Make my job easier: User Stories

| 3 min read

Second post mostly aimed at business owners. As the previous about why I won't sign your NDA, this is mainly a summary of experiences based on building various projects in the context of our upcoming MVP Labs (more on that later).

The Grim Situation

Software development is known to be pretty much a waste - as an industry, we are known to deliver late, badly and expensively. According to a McKinsey study, the mean software development project is 7% late, 56% over budget while delivering only 44% of the functionalities.

This is due to a lot of factors. One factor I want to clarify today is: "bad customer/developer communication" - and what you as a business owner can do to make my job easier.

The problem

Basically, we come from very different worlds. We both have our own jargon, expectations and implicit truths - as every business has. It means that explaining to me what you want is a very dangerous path:

  • You'll withhold some information because "everyone" knows it (implicit knowledge)
  • I'll misunderstand part of the rest, due to my own (flawed) vision of your business.

Complete Specifications

For years, we tried to solve this using more detailed specifications - up to thousands of pages. Although well intentioned, this did fail in a quite spectacular way for various reasons:

  • Even writing do not prevent you of a bias
  • I'll still miss some part of it (especially if it is big)
  • The amount of work required to create it make the project both expensive and very late - before even starting
  • By the time of writing the specifications, the request can again have changed.

While relevant in highly controlled environments, this process is most probably not what you want.

User Stories and Collaboration

Why User Stories?

The Agile movement advocated a different approach, less based on solving the user/developer communication mismatch and more on ways to cope with it. The basic assumptions are as follows:

  • The bigger the functionality, the more complex it will be to describe/explain, the bigger the chance of misunderstanding
  • The bigger the functionality, the longer the time it will take before it can be demonstrated (and validated)


This leads to a simple (at least in its formulation) description:

  • Try to keep features as small as possible (so the areas of possible misunderstandings are the smallest possible)
  • Be sure that every single feature can be observed by a non technical user

The result of this is what we call a User Story - a simple template that describe a feature in a single sentence with the following format:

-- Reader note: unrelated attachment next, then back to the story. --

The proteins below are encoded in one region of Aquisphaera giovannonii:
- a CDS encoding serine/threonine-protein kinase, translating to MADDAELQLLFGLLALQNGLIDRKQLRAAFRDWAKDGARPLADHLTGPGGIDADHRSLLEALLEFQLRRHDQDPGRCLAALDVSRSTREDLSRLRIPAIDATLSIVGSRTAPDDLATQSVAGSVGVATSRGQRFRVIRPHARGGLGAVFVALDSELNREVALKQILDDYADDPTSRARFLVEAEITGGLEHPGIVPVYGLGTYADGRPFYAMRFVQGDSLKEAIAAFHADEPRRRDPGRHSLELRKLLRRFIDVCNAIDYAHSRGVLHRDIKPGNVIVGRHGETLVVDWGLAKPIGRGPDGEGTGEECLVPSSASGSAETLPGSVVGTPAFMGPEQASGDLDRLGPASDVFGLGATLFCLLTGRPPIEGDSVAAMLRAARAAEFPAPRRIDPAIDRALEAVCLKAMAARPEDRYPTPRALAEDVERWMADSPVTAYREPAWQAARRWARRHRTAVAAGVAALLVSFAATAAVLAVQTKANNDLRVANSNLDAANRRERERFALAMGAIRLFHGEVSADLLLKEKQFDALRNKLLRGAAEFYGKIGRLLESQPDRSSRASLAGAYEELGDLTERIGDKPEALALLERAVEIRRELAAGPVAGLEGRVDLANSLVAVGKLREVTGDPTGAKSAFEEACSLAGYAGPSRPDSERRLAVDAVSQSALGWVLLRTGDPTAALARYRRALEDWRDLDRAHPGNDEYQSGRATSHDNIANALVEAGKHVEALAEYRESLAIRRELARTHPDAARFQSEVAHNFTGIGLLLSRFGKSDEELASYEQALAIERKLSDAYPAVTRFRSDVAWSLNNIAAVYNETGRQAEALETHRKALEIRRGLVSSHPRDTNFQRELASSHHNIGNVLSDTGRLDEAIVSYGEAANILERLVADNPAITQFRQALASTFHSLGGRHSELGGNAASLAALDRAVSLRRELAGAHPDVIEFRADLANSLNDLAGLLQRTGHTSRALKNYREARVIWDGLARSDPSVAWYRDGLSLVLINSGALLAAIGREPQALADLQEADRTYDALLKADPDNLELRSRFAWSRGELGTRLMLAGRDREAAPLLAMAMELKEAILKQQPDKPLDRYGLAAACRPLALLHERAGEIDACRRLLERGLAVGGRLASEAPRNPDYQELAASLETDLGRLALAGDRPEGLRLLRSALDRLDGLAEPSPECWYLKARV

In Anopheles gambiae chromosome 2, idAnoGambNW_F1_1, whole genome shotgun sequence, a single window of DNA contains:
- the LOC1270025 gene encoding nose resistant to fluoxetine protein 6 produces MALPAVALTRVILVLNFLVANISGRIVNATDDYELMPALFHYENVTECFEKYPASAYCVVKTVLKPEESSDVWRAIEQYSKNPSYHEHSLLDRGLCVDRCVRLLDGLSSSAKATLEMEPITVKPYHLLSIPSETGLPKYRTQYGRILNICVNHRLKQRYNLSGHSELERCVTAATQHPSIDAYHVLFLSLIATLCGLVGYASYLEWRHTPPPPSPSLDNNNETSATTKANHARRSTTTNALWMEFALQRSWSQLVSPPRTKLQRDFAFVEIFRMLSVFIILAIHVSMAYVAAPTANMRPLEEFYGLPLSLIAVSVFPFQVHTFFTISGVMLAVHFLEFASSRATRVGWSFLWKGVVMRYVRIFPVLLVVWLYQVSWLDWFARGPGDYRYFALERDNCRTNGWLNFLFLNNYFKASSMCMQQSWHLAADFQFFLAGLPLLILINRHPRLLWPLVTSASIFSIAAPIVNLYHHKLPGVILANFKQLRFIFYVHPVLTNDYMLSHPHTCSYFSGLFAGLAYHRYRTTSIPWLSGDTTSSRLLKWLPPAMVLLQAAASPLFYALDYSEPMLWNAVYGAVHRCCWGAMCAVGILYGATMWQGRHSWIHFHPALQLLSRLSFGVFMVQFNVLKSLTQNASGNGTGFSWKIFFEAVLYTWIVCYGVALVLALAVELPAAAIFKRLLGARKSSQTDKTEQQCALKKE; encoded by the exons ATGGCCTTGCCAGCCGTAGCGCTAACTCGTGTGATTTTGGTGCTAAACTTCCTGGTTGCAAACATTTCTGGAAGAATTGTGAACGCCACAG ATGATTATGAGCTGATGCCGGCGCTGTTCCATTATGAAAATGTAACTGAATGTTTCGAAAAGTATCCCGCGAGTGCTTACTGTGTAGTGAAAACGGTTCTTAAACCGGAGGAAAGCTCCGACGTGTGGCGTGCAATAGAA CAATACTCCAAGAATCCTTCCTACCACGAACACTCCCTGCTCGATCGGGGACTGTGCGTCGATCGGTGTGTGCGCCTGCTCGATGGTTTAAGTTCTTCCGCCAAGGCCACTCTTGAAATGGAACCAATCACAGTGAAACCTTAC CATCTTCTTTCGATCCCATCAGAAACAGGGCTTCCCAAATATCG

As a user category I want given feature so I can enjoy benefit

Some samples for a banking system:

  • As a customer I want to be able to transfer money to another account so I can pay my providers
  • As a customer I want to see my previous transfers to see where my money went
  • As a customer I want to see an overview of all my account to get my balance in a single action


As the format constrains you to a single sentence, it forces you to divide your big blocks into small ones. Not an easy process, but a very valuable one as the risk of misunderstanding becomes very low - and there is more:

  • The story focusses on the user - who he is, what he wants and most important why (the benefit)
  • As the story is "user observable", you'll have something to see/test after each story
  • The simple format allows for easy agreement about whether something is done or not
  • The small size allows to get a good vibe about the project process, as stories are typically developed in a couple of days.


Once you have your list of stories ready, you can write them on post-its or their digital equivalent, Trello. You do not need all of them to start the project. With the first 5-10, you can start.

Now is the time to prioritize them, and the best way is a simple order: move the most important ones at the top, and work down.


With this prioritized list in hand, you can come to a development team with a clear view of what you want. We'll typically run through the list together, asking any question we could have. Barring any technical reason to reorder (I may need to develop the user Sign Up story before being able to do for example Saved Filters), we'll then start working in order - taking the one from the top of the pile first.


Making my job easier is actually a good way to help me focus on what matters to you - hence delivering more value for your business.

Opinions? Let me know on LinkedIn!